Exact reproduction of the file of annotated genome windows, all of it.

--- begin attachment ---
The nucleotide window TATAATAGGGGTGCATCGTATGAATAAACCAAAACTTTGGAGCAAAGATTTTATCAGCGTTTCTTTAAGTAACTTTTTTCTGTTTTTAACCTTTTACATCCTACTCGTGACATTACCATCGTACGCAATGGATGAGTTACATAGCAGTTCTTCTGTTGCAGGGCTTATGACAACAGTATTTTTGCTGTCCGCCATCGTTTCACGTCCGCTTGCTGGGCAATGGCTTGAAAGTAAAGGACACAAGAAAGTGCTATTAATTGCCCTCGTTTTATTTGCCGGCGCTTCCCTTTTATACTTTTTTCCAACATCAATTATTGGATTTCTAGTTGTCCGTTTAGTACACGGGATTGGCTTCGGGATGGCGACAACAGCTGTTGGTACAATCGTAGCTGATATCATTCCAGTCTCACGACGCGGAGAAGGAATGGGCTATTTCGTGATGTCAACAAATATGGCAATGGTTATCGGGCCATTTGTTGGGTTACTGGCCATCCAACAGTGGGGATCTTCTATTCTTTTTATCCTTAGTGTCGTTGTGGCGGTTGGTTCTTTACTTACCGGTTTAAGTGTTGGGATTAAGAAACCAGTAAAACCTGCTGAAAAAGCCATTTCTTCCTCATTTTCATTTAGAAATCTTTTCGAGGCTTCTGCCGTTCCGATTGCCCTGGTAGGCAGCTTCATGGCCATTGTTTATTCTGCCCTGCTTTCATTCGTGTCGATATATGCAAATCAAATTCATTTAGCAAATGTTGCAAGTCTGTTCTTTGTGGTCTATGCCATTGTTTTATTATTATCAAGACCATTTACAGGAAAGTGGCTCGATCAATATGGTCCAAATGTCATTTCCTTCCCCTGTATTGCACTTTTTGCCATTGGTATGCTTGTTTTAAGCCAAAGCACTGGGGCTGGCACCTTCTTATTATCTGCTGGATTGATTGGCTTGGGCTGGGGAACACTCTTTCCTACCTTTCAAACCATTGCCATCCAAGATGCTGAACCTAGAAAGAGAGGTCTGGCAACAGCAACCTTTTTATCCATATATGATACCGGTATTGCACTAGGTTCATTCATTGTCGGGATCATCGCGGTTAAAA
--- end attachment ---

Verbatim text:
The nucleotide window TATAATAGGGGTGCATCGTATGAATAAACCAAAACTTTGGAGCAAAGATTTTATCAGCGTTTCTTTAAGTAACTTTTTTCTGTTTTTAACCTTTTACATCCTACTCGTGACATTACCATCGTACGCAATGGATGAGTTACATAGCAGTTCTTCTGTTGCAGGGCTTATGACAACAGTATTTTTGCTGTCCGCCATCGTTTCACGTCCGCTTGCTGGGCAATGGCTTGAAAGTAAAGGACACAAGAAAGTGCTATTAATTGCCCTCGTTTTATTTGCCGGCGCTTCCCTTTTATACTTTTTTCCAACATCAATTATTGGATTTCTAGTTGTCCGTTTAGTACACGGGATTGGCTTCGGGATGGCGACAACAGCTGTTGGTACAATCGTAGCTGATATCATTCCAGTCTCACGACGCGGAGAAGGAATGGGCTATTTCGTGATGTCAACAAATATGGCAATGGTTATCGGGCCATTTGTTGGGTTACTGGCCATCCAACAGTGGGGATCTTCTATTCTTTTTATCCTTAGTGTCGTTGTGGCGGTTGGTTCTTTACTTACCGGTTTAAGTGTTGGGATTAAGAAACCAGTAAAACCTGCTGAAAAAGCCATTTCTTCCTCATTTTCATTTAGAAATCTTTTCGAGGCTTCTGCCGTTCCGATTGCCCTGGTAGGCAGCTTCATGGCCATTGTTTATTCTGCCCTGCTTTCATTCGTGTCGATATATGCAAATCAAATTCATTTAGCAAATGTTGCAAGTCTGTTCTTTGTGGTCTATGCCATTGTTTTATTATTATCAAGACCATTTACAGGAAAGTGGCTCGATCAATATGGTCCAAATGTCATTTCCTTCCCCTGTATTGCACTTTTTGCCATTGGTATGCTTGTTTTAAGCCAAAGCACTGGGGCTGGCACCTTCTTATTATCTGCTGGATTGATTGGCTTGGGCTGGGGAACACTCTTTCCTACCTTTCAAACCATTGCCATCCAAGATGCTGAACCTAGAAAGAGAGGTCTGGCAACAGCAACCTTTTTATCCATATATGATACCGGTATTGCACTAGGTTCATTCATTGTCGGGATCATCGCGGTTAAAA